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Tag Archives: anxiety

  • 7 Reasons to be an Attachment Parent

    Reasons to be an Attachment ParentBelieve it or not, you are probably an attachment parent already.

    Attachment parenting is a parenting style where mom and dad create a close bond with their baby. It’s not a new phenomenon (actually it’s very old), but there are some other parenting styles that people adopt.

    1. Attachment parenting gets a bad rap

    For some reason, attachment parenting has been sensationalized in the media as the hippy mom who lets her children do whatever they want, breastfeeds until age five, and showers as a group. That isn’t attachment parenting.

    2. Attachment parented children have a place of safety

    By building a comforting relationship with your child, he is more likely to be adventurous and try new things. You aren’t creating a dependency, you are giving your child a sphere of safety they can return to after their new experiences. When they know there is somewhere safe to return to, they will become more outgoing.

    3. Attachment parented babies feel less anxiety

    Long-term exposure to anxiety can have an impact on a person’s psychology. That’s why it’s important to meet your baby’s needs as quickly as possible so they don’t spend too much time in that anxious state. When babies are kept close and monitored by their parents, their needs are met quickly and they spend more time in quiet contentment.

    4. Attachment parenting fosters learning

    Infancy is the most crucial learning period of your baby’s life. Experts believe that since attachment parented infants feel safe, less stressed, and secure, they are in a more optimal position to learn.

    5. Attachment parented children learn how to build relationships

    Children who were raised in an attachment parenting environment tend be more popular in school and have more friends. When a person learns how to form a close relationship with someone at a very young age, they carry that sophistication with them through their life.

    6. Attachment parented children have better relationships with their parents later in life

    We all understand that our job is to make productive, healthy people, but we all wants to be friends with our kids as well. When parents and children form close bonds in early in life, those bonds remain forever. Once the child-rearing years are behind you, a valuable friendship remains.

    7. Attachment parenting calls for positive discipline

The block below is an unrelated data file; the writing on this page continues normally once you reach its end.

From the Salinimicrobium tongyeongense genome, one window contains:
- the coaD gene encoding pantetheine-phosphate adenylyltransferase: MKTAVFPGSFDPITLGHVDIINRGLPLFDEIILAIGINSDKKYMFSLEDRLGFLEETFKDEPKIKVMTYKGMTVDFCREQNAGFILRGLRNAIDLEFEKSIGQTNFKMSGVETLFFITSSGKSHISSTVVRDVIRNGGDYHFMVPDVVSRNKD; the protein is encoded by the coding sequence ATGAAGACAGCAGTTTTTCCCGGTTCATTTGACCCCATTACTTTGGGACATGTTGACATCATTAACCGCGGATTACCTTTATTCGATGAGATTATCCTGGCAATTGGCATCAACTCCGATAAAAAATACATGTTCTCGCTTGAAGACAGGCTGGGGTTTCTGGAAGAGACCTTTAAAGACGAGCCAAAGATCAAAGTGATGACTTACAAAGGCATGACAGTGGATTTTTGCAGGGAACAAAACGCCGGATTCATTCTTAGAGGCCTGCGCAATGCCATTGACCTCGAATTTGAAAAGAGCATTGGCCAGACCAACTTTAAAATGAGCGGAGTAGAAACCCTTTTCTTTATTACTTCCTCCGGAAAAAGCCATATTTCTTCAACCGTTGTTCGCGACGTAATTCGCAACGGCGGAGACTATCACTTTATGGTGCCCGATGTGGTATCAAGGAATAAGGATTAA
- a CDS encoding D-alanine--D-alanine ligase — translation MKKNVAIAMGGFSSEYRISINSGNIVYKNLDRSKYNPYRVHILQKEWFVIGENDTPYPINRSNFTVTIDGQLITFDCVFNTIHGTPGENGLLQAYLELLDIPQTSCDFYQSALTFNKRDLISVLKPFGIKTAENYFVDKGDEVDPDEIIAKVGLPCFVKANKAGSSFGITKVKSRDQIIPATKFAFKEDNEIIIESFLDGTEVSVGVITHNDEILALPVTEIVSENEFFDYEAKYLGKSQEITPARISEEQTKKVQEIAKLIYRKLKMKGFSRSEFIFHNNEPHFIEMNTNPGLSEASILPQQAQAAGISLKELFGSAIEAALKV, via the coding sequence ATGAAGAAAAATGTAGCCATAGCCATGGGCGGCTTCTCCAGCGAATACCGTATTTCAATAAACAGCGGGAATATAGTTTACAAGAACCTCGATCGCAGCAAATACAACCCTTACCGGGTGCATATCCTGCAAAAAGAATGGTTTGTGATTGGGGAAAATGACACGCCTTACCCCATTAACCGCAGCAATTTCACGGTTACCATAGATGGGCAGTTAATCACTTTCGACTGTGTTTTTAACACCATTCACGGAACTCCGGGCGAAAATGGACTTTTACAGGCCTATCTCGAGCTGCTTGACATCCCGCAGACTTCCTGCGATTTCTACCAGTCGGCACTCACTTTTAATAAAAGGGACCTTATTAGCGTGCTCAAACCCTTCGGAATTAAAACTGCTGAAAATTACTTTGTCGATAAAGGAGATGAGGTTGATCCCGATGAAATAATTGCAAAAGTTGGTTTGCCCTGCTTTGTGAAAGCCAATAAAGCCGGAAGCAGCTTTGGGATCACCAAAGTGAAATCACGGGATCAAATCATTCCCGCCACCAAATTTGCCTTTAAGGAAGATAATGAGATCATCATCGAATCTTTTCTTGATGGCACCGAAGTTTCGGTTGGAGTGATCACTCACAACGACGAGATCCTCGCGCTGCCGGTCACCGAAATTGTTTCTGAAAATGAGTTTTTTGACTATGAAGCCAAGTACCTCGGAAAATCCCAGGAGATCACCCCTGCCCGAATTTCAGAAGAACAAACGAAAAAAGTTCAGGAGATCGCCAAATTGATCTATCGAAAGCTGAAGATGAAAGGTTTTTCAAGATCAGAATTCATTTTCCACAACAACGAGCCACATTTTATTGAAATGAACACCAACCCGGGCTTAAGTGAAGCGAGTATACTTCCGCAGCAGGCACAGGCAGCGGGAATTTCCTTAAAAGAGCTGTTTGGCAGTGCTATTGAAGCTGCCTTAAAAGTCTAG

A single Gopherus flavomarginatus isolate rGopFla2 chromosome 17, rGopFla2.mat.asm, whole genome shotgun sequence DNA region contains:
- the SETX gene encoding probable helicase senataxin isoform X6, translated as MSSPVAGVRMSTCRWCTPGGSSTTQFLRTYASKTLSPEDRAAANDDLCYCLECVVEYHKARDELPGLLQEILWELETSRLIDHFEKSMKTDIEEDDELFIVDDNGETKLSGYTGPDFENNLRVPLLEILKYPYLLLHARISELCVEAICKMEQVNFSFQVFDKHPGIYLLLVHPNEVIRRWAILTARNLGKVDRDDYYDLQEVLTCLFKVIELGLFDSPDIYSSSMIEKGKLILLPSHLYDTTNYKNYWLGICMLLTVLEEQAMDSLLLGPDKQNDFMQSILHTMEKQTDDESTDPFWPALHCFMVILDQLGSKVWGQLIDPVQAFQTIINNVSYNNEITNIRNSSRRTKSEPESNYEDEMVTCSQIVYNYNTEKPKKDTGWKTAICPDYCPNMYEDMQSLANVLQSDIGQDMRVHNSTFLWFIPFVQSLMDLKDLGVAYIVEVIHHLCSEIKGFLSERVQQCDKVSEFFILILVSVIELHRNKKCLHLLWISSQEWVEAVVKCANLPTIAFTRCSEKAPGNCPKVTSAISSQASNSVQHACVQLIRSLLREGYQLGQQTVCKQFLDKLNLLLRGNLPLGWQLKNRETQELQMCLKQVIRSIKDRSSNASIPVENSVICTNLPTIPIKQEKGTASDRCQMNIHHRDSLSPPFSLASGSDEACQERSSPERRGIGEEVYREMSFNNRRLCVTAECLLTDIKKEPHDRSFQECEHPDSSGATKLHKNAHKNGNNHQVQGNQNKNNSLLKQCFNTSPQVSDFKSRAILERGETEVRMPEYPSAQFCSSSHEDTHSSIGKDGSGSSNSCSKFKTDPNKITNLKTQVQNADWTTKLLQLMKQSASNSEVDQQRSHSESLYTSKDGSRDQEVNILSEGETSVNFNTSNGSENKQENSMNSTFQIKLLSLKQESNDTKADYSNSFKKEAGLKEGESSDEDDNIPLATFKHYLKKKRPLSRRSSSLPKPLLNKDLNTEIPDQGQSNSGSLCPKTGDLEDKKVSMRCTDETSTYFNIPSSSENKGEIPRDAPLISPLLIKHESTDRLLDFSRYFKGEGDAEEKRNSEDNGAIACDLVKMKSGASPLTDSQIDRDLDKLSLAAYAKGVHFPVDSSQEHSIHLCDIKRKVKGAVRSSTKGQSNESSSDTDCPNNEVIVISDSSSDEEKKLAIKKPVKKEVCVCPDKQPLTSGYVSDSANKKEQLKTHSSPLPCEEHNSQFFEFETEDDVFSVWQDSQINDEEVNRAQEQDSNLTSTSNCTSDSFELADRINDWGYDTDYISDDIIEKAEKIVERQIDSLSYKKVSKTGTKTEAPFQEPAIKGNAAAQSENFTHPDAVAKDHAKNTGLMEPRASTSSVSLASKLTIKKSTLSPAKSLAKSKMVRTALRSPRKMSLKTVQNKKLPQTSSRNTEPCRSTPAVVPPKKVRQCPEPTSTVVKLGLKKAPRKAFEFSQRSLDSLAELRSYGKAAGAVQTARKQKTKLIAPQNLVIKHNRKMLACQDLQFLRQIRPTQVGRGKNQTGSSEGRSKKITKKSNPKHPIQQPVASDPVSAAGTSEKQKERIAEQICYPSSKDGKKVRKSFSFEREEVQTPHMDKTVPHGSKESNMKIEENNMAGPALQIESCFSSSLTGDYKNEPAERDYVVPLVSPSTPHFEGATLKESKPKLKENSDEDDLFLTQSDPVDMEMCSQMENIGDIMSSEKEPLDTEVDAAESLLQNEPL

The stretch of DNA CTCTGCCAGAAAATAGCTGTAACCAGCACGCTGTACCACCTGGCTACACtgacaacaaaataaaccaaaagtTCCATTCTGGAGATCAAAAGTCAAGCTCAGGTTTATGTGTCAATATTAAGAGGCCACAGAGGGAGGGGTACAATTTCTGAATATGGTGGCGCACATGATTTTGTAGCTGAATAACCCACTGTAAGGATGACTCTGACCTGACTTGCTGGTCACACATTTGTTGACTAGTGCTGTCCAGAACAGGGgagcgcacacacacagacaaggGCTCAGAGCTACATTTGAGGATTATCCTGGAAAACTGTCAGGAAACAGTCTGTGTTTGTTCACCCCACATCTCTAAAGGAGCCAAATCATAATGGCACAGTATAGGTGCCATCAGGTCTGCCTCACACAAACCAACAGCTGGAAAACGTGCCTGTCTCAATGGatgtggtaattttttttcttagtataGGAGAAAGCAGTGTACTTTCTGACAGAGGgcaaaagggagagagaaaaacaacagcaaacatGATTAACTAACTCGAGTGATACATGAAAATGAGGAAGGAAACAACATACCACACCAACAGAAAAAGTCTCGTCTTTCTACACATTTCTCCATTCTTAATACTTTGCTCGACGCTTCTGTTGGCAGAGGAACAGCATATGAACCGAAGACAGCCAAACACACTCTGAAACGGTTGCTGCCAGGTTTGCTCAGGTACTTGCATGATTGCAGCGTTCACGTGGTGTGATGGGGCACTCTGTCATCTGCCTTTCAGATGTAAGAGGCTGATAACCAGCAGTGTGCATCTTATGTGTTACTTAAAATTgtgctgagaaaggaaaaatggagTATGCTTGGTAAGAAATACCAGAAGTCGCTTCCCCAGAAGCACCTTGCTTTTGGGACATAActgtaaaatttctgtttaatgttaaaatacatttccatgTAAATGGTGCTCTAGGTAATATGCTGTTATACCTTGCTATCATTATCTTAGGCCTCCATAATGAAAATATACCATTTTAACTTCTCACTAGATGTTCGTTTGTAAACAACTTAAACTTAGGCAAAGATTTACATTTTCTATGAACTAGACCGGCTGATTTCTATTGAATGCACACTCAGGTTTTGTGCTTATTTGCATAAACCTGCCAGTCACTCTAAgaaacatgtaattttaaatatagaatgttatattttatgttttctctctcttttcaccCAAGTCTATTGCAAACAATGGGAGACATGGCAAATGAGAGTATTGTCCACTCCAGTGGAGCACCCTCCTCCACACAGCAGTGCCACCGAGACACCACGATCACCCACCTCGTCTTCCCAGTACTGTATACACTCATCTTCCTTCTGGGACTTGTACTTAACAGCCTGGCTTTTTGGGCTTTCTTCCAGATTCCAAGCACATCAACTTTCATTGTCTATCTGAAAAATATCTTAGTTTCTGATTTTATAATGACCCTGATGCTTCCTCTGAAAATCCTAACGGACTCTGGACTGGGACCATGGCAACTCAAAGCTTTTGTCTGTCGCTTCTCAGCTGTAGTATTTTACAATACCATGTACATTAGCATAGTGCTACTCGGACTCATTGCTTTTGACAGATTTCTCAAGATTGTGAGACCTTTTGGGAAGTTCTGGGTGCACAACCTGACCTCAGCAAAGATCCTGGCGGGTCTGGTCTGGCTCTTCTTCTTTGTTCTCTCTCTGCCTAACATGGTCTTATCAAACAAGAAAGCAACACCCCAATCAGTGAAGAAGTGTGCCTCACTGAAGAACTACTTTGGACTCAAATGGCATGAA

Positive discipline is far more effective than negative. Positive discipline encourages children to repeat behaviors (like good manners, sharing, etc.), whereas negative discipline only teaches kids to avoid the punishment. The attachment parent can discipline positively for best results.

    safe sleep solutionWritten by Joanna von Yurt, Certified Pediatric Sleep Consultant and Co-Founder and CEO of Swanling Innovations Inc.

    Joanna von Yurt is the mother of three intelligent, sensitive, and compassionate girls (who all want to be mommies when they grow up). She is first AND foremost a mom! Professionally, however, she is an accountant, controller and serial entrepreneur.

    Joanna has a degree in Psychology from Harvard University with an emphasis in child psychology. She worked as an infant caregiver for 12 years and interned as a Child Life Specialist, family/social therapist, and assisted in clinical studies involving children’s personality and social psychology. Joanna is a Certified Sudden Infant Death (SIDS) Prevention Professionals, Safe Sleep Educator, Member of the International Association of Child Sleep Consultants, Member of the National Sleep Foundation, and Member of the Canadian Sleep Society.

    Joanna has a lifelong passion for childcare and child safety. She enjoys sharing her experiences with other parents about sleep routines, attachment parenting, safe sleep guidelines, and children’s natural sleep patterns. Her company, Swanling Innovations, is committed to producing modern, safe and innovative products that meet the expectations of discerning parents. The Slumber Sleeper™ is a 4-in 1 safe sleep solution (mattress protector, flat sheet, fitted sheet and sleep sack all in one) designed to help keep your baby safe, warm and centered.

    Joanna always says that a well-rested child and well-rested parents add up to a happy family!

    Visit www.swanling.com for more information.

    Interested in writing a guest blog for Swanling? Send your topic idea to pr@swanling.com.